William McMillan Adams was born in Paris, France on 5th September 1895, the son of Arthur Henry “Harry” and Gertrude Adams. His family, who originated in Boston, Massachusetts, was connected with The U.S. Rubber Company of 58th Street, New York, N.Y., and his father moved to London as their European General Manager within a few years of William’s birth.
The family resided in a large house name ‘Beaufront’ in Oakleigh Park, Friern Barnet, Middlesex, which was situated just north of London, before moving to Montague Mansions, Marylebone West, London. William was educated at Eton College before being admitted to Trinity College at Cambridge University, where he studied.
William arrived in New York on 26th March 1915, on board the Lusitania, to join his father who had travelled over in November 1914. In facts outlined before the Mixed Claims Commission after the War, it was stated that he was a student at Trinity College, Cambridge, at this time. It may well have been that he was finishing college, with the intention of enlisting in the army, and was enjoying a short holiday before he “joined up”.
For his return to England, both father and son booked saloon passenger on the May sailing of the
Lusitania. They were both booked on the same ticket, whose number was 46102. They boarded the liner at the Cunard berth at Pier 54 in New York harbour on the morning of 1st May 1915, and William Adams was allocated room D45 and his father D37, which was not far away. Both rooms were under the personal supervision of First Class Bedroom Steward Edwin Huther, who came from Liverpool.
Six days out of New York, only twelve miles off the southern Irish coast and only 250 miles away from her Liverpool destination, the
Lusitania was torpedoed by the German submarine U-20, commanded by Kapitänleutnant Walter Schwieger.
William Adams described his experience in a letter, which was later published in book-form by the Women’s Printing Society, Ltd., London. The booklet, entitled,
Experiences of A.H. Adams & W. McM. Adams on the “Lusitania” states: -
My father was in his cabin on D deck; I was in the lounge on A deck. We had just finished lunch, when suddenly the ship shook from stem to stem, and immediately started to list to starboard. The land side was the port side, - or left side. I rushed out into the companionway and looked out to sea on the starboard side in search of the submarine which had torpedoed us. While standing there, a second, and much greater explosion occurred. At first I thought the mast had fallen down. This was followed by the falling on the deck of the water spout that had been made by the impact of the torpedo with the ship.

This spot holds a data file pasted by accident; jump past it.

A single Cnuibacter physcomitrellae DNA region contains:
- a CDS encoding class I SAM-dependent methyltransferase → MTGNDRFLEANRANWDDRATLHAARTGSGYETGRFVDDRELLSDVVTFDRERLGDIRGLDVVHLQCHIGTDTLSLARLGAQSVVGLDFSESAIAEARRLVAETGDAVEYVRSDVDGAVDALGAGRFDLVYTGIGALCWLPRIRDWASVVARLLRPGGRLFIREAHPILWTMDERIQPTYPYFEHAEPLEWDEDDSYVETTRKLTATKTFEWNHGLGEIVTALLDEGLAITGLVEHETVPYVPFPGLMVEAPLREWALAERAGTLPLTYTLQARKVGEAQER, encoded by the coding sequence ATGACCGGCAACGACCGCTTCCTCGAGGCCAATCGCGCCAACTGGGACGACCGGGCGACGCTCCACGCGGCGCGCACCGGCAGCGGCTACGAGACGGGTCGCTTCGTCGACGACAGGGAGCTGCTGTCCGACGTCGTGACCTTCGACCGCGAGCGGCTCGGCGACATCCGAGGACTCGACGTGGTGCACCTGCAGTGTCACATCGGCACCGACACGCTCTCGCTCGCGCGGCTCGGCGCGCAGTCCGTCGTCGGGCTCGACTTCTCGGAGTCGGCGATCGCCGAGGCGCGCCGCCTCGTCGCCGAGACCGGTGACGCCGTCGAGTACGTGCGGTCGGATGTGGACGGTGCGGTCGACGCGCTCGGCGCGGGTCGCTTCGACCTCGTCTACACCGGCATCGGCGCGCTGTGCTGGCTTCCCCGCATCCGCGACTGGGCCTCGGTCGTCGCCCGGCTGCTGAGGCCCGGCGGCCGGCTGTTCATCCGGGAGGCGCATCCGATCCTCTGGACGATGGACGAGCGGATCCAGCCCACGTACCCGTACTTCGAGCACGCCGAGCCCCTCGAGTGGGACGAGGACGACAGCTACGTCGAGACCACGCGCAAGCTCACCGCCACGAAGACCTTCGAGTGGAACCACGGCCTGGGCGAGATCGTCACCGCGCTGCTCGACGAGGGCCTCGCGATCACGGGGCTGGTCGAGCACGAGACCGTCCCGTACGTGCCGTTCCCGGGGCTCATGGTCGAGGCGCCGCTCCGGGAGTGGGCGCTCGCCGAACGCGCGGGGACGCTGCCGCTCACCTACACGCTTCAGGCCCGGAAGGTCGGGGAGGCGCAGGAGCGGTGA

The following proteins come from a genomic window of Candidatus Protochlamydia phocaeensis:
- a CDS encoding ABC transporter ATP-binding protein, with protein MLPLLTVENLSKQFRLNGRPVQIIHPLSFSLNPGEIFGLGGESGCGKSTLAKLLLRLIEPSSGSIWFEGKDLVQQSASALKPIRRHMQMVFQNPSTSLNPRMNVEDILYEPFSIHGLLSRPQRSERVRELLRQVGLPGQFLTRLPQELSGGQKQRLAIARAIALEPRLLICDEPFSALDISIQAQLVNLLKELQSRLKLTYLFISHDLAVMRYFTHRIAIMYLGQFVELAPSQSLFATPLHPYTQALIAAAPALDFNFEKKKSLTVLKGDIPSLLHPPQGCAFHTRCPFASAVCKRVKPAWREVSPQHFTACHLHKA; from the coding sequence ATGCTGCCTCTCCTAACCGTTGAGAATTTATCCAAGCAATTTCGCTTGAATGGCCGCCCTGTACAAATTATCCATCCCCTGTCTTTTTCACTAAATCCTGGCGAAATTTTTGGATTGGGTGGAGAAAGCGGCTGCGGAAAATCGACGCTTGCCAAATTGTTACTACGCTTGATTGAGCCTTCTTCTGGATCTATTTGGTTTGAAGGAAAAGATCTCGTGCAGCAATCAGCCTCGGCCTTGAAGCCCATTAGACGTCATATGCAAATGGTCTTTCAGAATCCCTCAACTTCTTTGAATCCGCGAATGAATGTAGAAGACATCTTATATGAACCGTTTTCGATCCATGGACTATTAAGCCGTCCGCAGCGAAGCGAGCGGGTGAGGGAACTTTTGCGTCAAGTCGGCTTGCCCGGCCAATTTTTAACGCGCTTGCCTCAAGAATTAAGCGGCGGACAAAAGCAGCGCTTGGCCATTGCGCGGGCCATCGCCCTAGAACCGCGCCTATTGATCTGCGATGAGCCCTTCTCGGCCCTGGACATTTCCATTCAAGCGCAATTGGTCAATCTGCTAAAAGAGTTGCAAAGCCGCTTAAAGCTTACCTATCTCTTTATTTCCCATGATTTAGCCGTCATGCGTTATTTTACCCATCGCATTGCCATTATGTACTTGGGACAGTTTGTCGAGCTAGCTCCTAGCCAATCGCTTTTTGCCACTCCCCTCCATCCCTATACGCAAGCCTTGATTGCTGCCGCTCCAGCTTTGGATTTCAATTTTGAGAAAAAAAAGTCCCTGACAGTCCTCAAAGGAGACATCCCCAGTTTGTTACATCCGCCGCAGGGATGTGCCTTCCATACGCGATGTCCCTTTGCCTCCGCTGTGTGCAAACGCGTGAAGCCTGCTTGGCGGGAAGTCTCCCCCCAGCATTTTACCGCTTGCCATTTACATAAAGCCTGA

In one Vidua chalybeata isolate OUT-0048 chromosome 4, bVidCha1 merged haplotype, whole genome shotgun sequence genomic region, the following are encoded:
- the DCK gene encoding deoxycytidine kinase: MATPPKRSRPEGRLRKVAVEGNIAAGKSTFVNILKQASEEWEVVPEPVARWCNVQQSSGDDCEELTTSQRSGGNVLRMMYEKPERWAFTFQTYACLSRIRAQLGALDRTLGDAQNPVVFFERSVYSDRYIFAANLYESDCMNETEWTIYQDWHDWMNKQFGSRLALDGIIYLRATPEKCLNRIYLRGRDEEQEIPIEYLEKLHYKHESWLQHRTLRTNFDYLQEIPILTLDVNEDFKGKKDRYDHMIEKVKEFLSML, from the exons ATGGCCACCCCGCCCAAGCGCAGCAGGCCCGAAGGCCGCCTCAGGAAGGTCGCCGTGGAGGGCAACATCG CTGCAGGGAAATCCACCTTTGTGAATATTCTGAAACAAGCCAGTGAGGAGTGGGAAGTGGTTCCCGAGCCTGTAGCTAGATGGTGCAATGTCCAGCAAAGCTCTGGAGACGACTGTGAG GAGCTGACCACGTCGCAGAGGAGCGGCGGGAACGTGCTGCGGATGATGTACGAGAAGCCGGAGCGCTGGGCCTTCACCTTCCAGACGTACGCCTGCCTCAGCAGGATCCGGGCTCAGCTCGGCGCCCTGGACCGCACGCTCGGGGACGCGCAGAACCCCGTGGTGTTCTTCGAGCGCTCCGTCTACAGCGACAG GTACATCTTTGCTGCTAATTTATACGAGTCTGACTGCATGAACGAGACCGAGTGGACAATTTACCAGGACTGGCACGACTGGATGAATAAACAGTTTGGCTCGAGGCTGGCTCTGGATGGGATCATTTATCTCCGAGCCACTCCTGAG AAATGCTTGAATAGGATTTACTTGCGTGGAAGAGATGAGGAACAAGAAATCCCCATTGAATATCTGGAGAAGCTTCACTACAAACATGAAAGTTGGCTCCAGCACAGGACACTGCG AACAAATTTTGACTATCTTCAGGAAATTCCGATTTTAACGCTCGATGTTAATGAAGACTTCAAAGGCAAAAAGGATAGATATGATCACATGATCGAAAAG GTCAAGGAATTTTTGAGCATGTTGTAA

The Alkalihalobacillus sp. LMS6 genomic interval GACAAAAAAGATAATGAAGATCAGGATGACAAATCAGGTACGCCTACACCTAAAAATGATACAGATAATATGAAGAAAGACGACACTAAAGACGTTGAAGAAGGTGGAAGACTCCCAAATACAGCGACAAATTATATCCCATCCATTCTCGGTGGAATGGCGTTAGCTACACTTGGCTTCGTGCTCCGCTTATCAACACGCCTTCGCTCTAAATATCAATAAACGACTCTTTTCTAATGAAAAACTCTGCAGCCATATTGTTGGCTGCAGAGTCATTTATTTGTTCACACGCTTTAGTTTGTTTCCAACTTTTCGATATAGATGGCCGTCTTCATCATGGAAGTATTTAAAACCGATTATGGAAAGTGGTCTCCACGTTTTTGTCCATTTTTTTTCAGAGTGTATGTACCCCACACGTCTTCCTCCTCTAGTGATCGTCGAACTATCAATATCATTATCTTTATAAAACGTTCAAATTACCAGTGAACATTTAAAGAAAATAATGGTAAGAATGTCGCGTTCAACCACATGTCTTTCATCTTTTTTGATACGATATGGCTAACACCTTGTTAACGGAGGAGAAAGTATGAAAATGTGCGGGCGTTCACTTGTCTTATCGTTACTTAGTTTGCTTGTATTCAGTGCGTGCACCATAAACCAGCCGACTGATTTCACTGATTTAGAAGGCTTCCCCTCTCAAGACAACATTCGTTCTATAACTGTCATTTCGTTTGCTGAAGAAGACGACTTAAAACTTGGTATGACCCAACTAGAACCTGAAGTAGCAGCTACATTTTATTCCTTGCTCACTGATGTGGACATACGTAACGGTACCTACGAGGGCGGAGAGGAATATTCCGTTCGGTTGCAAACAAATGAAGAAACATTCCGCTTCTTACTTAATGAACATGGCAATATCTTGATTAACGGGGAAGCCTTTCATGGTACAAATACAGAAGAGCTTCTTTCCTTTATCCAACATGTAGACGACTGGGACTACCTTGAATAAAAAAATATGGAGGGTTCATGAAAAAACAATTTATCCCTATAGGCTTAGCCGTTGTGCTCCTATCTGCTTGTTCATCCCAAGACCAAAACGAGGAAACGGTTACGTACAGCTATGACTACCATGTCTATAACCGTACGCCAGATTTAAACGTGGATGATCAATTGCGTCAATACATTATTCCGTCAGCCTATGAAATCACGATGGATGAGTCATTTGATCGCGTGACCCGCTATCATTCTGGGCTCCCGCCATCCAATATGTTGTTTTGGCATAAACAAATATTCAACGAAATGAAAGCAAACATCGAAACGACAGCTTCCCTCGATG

While I was standing there, my father came up and took me by the arm. He had put on his overcoat and cap. Arm-in-Arm, we went to the port side (the side that was highest from the water) and started to help in the launching of the lifeboats. Owing to the list of the ship, the lifeboats, which had already been swung out the day before, had a tendency to swing inwards across the deck, and before they could be launched, it was necessary to push them over the side of the ship. While working there, the staff Captain told us that the boat was not going to sink, and ordered the lifeboats not to be lowered. He also asked the gentlemen to help in clearing the passengers from the boat deck (A deck). I afterwards found that he gave this order because it was impossible to lower the lifeboats safely at the speed at which the “Lusitania” was still going. As her engines had been disabled, it was impossible to stop the way on the boat.
I saw only two boats launched from this side. The first boat to be launched, for the most part full of women, fell sixty or seventy feet into the water, all the occupants being drowned. This was owing to the fact that the crew could not work the davits and falls properly, so let them slip out of their hands, and sent the lifeboats to destruction.
In the meantime my Father (sic.) and I were helping with many others, to launch one of the lifeboats, - my Father (sic.) all the time was comforting and sustaining all those who were overcome by fright. Finally, after ten minutes unsuccessful work, seeing that a great many had got their lifebelts, I said to my Father (sic.) “We shall have to swim for it. We had better go below and get our lifebelts.” He agreed, and we started down under great difficulties, owing to the list of the ship. On the way he was continually cheering me by saying: “Keep calm, Son (sic.), remember that good is the only real power, no matter what happens now, only good will prevail in the end.”